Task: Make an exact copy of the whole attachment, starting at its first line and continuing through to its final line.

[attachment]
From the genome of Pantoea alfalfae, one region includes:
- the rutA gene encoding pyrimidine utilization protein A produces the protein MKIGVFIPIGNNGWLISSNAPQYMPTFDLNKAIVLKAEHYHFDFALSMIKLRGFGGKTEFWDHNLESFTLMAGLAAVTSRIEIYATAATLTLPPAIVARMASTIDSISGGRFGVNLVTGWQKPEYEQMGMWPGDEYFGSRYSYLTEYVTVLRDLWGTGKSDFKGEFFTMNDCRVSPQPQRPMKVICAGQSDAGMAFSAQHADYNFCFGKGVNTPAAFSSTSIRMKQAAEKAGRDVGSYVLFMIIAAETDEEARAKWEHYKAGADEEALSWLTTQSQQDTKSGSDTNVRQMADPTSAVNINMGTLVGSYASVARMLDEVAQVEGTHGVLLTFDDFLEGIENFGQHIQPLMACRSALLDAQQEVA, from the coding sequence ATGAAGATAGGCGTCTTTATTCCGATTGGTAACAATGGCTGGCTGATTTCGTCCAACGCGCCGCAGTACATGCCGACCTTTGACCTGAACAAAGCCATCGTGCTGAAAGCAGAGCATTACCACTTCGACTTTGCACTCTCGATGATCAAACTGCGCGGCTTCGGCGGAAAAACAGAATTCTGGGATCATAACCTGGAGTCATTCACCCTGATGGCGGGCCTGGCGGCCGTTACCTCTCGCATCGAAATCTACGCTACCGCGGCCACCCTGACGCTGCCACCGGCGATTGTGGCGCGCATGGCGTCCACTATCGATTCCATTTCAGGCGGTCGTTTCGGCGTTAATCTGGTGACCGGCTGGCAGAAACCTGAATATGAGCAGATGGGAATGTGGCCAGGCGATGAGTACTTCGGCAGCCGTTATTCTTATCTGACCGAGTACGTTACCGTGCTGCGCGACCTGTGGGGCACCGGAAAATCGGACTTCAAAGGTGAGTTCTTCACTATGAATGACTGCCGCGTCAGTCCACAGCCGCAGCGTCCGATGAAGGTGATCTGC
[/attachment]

From the genome of Pantoea alfalfae, one region includes:
- the rutA gene encoding pyrimidine utilization protein A produces the protein MKIGVFIPIGNNGWLISSNAPQYMPTFDLNKAIVLKAEHYHFDFALSMIKLRGFGGKTEFWDHNLESFTLMAGLAAVTSRIEIYATAATLTLPPAIVARMASTIDSISGGRFGVNLVTGWQKPEYEQMGMWPGDEYFGSRYSYLTEYVTVLRDLWGTGKSDFKGEFFTMNDCRVSPQPQRPMKVICAGQSDAGMAFSAQHADYNFCFGKGVNTPAAFSSTSIRMKQAAEKAGRDVGSYVLFMIIAAETDEEARAKWEHYKAGADEEALSWLTTQSQQDTKSGSDTNVRQMADPTSAVNINMGTLVGSYASVARMLDEVAQVEGTHGVLLTFDDFLEGIENFGQHIQPLMACRSALLDAQQEVA, from the coding sequence ATGAAGATAGGCGTCTTTATTCCGATTGGTAACAATGGCTGGCTGATTTCGTCCAACGCGCCGCAGTACATGCCGACCTTTGACCTGAACAAAGCCATCGTGCTGAAAGCAGAGCATTACCACTTCGACTTTGCACTCTCGATGATCAAACTGCGCGGCTTCGGCGGAAAAACAGAATTCTGGGATCATAACCTGGAGTCATTCACCCTGATGGCGGGCCTGGCGGCCGTTACCTCTCGCATCGAAATCTACGCTACCGCGGCCACCCTGACGCTGCCACCGGCGATTGTGGCGCGCATGGCGTCCACTATCGATTCCATTTCAGGCGGTCGTTTCGGCGTTAATCTGGTGACCGGCTGGCAGAAACCTGAATATGAGCAGATGGGAATGTGGCCAGGCGATGAGTACTTCGGCAGCCGTTATTCTTATCTGACCGAGTACGTTACCGTGCTGCGCGACCTGTGGGGCACCGGAAAATCGGACTTCAAAGGTGAGTTCTTCACTATGAATGACTGCCGCGTCAGTCCACAGCCGCAGCGTCCGATGAAGGTGATCTGC